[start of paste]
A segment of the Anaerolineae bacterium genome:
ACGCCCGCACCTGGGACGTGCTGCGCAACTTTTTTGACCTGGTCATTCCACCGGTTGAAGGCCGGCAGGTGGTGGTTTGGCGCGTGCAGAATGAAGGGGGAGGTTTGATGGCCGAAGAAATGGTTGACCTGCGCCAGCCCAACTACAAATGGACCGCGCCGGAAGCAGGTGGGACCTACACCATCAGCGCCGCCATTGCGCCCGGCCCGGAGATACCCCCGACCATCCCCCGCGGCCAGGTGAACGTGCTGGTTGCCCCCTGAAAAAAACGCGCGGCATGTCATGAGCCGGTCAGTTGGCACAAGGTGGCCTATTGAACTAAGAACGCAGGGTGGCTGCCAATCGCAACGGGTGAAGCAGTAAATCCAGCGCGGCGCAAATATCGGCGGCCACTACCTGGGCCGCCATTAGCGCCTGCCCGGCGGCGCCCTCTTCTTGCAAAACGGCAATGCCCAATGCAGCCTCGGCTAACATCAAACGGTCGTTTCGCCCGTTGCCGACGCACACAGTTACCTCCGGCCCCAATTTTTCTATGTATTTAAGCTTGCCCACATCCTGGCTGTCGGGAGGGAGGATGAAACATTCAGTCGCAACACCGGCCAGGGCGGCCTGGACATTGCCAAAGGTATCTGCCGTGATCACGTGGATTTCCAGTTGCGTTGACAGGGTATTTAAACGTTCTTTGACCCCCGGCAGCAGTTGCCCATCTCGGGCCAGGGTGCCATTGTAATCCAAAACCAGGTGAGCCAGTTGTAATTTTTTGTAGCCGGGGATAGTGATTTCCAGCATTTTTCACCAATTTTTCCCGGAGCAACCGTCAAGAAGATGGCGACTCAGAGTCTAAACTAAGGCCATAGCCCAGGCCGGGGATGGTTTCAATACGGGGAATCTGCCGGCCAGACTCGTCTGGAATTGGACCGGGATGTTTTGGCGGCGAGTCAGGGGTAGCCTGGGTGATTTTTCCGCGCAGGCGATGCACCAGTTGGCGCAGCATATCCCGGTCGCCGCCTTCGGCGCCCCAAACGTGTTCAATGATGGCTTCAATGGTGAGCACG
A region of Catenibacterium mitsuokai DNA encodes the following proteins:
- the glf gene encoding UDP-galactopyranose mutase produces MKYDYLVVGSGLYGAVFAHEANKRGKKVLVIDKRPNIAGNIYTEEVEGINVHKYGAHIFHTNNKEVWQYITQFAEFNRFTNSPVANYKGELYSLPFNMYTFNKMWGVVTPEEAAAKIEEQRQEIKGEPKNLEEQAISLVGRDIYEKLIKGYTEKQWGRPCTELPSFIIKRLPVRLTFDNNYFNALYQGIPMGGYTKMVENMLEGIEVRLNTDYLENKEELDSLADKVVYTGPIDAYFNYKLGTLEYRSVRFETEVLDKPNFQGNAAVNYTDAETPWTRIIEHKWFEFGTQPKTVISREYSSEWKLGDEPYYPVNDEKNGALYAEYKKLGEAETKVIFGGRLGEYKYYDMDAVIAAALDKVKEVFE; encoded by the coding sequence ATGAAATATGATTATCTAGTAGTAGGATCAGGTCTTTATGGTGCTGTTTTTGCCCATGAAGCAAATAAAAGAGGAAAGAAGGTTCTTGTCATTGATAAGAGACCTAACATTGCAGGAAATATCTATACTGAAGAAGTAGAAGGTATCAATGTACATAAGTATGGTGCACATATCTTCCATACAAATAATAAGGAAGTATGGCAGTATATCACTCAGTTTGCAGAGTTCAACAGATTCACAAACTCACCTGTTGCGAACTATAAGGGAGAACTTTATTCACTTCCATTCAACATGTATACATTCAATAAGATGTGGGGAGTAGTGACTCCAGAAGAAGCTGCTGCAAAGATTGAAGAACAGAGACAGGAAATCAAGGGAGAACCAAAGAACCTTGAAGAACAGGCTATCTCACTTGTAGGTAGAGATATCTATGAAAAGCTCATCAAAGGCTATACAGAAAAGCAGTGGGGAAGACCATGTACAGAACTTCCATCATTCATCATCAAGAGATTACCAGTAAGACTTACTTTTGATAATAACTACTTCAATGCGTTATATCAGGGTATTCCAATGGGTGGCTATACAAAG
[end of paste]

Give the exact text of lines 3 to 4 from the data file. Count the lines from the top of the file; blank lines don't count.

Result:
A region of Catenibacterium mitsuokai DNA encodes the following proteins:
- the glf gene encoding UDP-galactopyranose mutase produces MKYDYLVVGSGLYGAVFAHEANKRGKKVLVIDKRPNIAGNIYTEEVEGINVHKYGAHIFHTNNKEVWQYITQFAEFNRFTNSPVANYKGELYSLPFNMYTFNKMWGVVTPEEAAAKIEEQRQEIKGEPKNLEEQAISLVGRDIYEKLIKGYTEKQWGRPCTELPSFIIKRLPVRLTFDNNYFNALYQGIPMGGYTKMVENMLEGIEVRLNTDYLENKEELDSLADKVVYTGPIDAYFNYKLGTLEYRSVRFETEVLDKPNFQGNAAVNYTDAETPWTRIIEHKWFEFGTQPKTVISREYSSEWKLGDEPYYPVNDEKNGALYAEYKKLGEAETKVIFGGRLGEYKYYDMDAVIAAALDKVKEVFE; encoded by the coding sequence ATGAAATATGATTATCTAGTAGTAGGATCAGGTCTTTATGGTGCTGTTTTTGCCCATGAAGCAAATAAAAGAGGAAAGAAGGTTCTTGTCATTGATAAGAGACCTAACATTGCAGGAAATATCTATACTGAAGAAGTAGAAGGTATCAATGTACATAAGTATGGTGCACATATCTTCCATACAAATAATAAGGAAGTATGGCAGTATATCACTCAGTTTGCAGAGTTCAACAGATTCACAAACTCACCTGTTGCGAACTATAAGGGAGAACTTTATTCACTTCCATTCAACATGTATACATTCAATAAGATGTGGGGAGTAGTGACTCCAGAAGAAGCTGCTGCAAAGATTGAAGAACAGAGACAGGAAATCAAGGGAGAACCAAAGAACCTTGAAGAACAGGCTATCTCACTTGTAGGTAGAGATATCTATGAAAAGCTCATCAAAGGCTATACAGAAAAGCAGTGGGGAAGACCATGTACAGAACTTCCATCATTCATCATCAAGAGATTACCAGTAAGACTTACTTTTGATAATAACTACTTCAATGCGTTATATCAGGGTATTCCAATGGGTGGCTATACAAAG